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Thursday, January 22, 2009

Abortion, Symbolism, and Waiting a Day

At MoJ, Michael Scaperlanda links to an NPR story suggesting that President Obama may well take the occasion of today's 36th anniversary of Roe v. Wade to reverse some of the previous administration's executive orders on abortion, most prominently the rule prohibiting foreign aid to international family planning groups that also perform or "promote" abortion.  Our estimable co-blogger Rick Garnett has also written about this on MoJ.

Unlike Rick and Michael, I suspect, I tend to favor the President's rescinding the order.  But I'd like to think there is room for one of Obama's classic gestures to the other side in an emotional debate -- a fairly trivial gesture, to be sure, but also a meaningful one.  As the NPR story notes, "it's become something of a tradition" for new presidents to use the anniversary of Roe to issue executive orders on abortion: Clinton did it, and so did Bush 43.  The symbolism is apparent, and in a sense so is the way in which abortion fights are often as much (or more!) about symbolism as they are about substance. 

Rick has followed, even more closely than I have, I'm sure, some of the debates during the campaign over whether a staunch opponent of abortion could vote for a pro-choice candidate or was conversely obliged to vote for an anti-abortion candidate (choose your own terms; that kind of symbolic struggle over nomenclature doesn't interest me).  One of the arguments that was advanced was that many conservative politicians have paid lip service to their opposition to abortion without doing much about it -- indeed, perhaps without wanting to do much about it, lest they go beyond placating their base and face genuine political costs.  (This is, incidentally, one of the many ways that Roe has arguably made the world safe for politicians to use abortion as a symbolic issue without facing serious political consequences for their actions on these issues.) The argument runs that if we are serious about abortion as a moral wrong, we should vote for those candidates who, we are convinced on balance, will actually reduce the number of abortions, whether through social welfare legislation or other more direct means, rather than care simply about whether a politician postures one way or another on the issue.  The contrary argument, which I am not doing justice here but which certainly has strong and thoughtful proponents, is that it would be a wrong in itself to vote for a politician who countenances a grave moral wrong.

I won't take sides here, although I've already noted that I favor rescinding this rule and some others.  I do want to suggest that President Obama, while taking the substantive actions on abortion that he thinks necessary and proper, should consider denying Roe's supporters the symbolic victory of rescinding the rules today.  It makes little difference substantively whether Obama takes action today or waits another day, or week.  But symbolically, it rejects the use of abortion as a symbol, with all the corrosive effects on our politics that it has had.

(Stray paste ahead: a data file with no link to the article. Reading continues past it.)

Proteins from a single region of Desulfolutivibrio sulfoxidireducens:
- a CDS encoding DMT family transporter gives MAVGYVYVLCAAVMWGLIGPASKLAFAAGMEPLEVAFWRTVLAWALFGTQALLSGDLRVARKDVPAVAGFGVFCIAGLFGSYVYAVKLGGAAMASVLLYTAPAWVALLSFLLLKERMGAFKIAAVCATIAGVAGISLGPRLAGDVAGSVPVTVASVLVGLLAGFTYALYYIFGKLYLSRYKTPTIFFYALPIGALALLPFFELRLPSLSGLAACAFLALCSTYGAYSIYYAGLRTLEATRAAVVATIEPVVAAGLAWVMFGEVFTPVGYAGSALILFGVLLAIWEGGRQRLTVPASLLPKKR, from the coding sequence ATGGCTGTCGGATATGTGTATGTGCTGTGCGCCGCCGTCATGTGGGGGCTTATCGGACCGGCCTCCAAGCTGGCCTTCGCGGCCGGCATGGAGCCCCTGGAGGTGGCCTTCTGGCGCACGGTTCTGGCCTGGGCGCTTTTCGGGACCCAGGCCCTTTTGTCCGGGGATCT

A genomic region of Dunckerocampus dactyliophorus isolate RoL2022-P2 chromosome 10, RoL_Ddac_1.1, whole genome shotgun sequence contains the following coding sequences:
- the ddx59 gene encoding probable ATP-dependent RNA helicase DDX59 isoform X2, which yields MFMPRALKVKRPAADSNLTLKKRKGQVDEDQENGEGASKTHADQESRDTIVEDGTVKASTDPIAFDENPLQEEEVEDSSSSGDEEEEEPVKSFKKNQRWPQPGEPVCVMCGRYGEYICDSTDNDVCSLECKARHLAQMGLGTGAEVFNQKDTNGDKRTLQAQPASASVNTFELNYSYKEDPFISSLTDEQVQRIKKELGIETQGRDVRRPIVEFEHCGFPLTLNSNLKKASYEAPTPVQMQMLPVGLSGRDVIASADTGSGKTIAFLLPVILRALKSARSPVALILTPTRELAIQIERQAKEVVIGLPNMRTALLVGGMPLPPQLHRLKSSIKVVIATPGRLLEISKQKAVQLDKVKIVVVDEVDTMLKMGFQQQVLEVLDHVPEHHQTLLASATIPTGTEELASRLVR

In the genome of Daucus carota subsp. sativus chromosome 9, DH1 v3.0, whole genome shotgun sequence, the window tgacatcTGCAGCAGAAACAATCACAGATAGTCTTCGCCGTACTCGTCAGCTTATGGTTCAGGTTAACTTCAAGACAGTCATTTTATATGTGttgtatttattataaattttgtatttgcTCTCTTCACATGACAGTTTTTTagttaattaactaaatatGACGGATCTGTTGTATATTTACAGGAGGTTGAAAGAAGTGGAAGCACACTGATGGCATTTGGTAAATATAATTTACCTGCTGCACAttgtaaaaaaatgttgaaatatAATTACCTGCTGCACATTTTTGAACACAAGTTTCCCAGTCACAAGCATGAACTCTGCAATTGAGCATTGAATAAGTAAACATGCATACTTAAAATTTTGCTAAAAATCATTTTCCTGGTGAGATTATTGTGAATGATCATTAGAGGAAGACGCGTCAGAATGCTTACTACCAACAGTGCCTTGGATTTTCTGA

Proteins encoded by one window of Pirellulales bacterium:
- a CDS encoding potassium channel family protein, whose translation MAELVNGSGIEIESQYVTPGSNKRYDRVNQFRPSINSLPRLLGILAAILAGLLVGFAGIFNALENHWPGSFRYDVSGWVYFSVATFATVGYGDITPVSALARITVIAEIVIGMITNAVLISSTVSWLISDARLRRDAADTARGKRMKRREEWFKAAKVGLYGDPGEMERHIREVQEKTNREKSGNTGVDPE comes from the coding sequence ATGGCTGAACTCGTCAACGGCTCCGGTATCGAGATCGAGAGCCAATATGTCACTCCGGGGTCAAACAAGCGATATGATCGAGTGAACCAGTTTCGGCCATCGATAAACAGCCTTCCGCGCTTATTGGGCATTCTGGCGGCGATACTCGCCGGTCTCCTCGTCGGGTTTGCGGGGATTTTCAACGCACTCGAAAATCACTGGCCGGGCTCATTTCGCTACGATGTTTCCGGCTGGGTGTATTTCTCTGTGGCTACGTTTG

Those who hold strong moral views on abortion and abortion rights may not agree with this point, but I would suggest that treating abortion as a symbol ultimately fails to give full respect and dignity to the seriousness of abortion and abortion rights.  Those who staunchly support any liberalization of abortion laws may think that doing so is wrong no matter when the President does so; and those who staunchly oppose restrictions on abortion and abortion rights may conversely think that it is important that the President act today.  But I think there is a sense in which, if the President waits to act until tomorrow, he can say that he takes abortion seriously and that his substantive views on the matter have not changed, but that he believes the whole issue is too serious to treat it as a symbolic issue, and that he is unwilling to use Roe's anniversary as either a sop to his base or a message to those who oppose abortion rights.  Sometimes, it may be the case that the most respectful thing a public servant can do for those with strong beliefs on an important issue is to refuse to play the games of those who lead the forces on either side.               

    

Posted by Paul Horwitz on January 22, 2009 at 10:56 AM in Paul Horwitz | Permalink

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Comments

A thoughtful post, as always, Paul. Obviously, my preference would be that Pres. Obama show his often-expressed respect for "the other side" by *not* pushing to increase public funding for abortion, either at home or abroad. It strikes me that he could make good on his promise -- indeed, on what I'm sure he regards as his obligation -- to protect the legal right to abortion while offering a tangible sign of respect to people who are anti-abortion by keeping in place the Mexico City policy, the Hyde Amendment, etc.

With respect to your general point about "symbolism", a point I tried to make, in some contexts, was that, for many pro-lifers, the issue is not (or, at least, not only) to reduce the *number* of abortions, but to undo the constitutionalization of a regime that, they (we) believe, both needlessly circumvents the political process and rests on incorrect premises about the dignity of the unborn.

Posted by: Rick Garnett | Jan 22, 2009 11:59:09 AM

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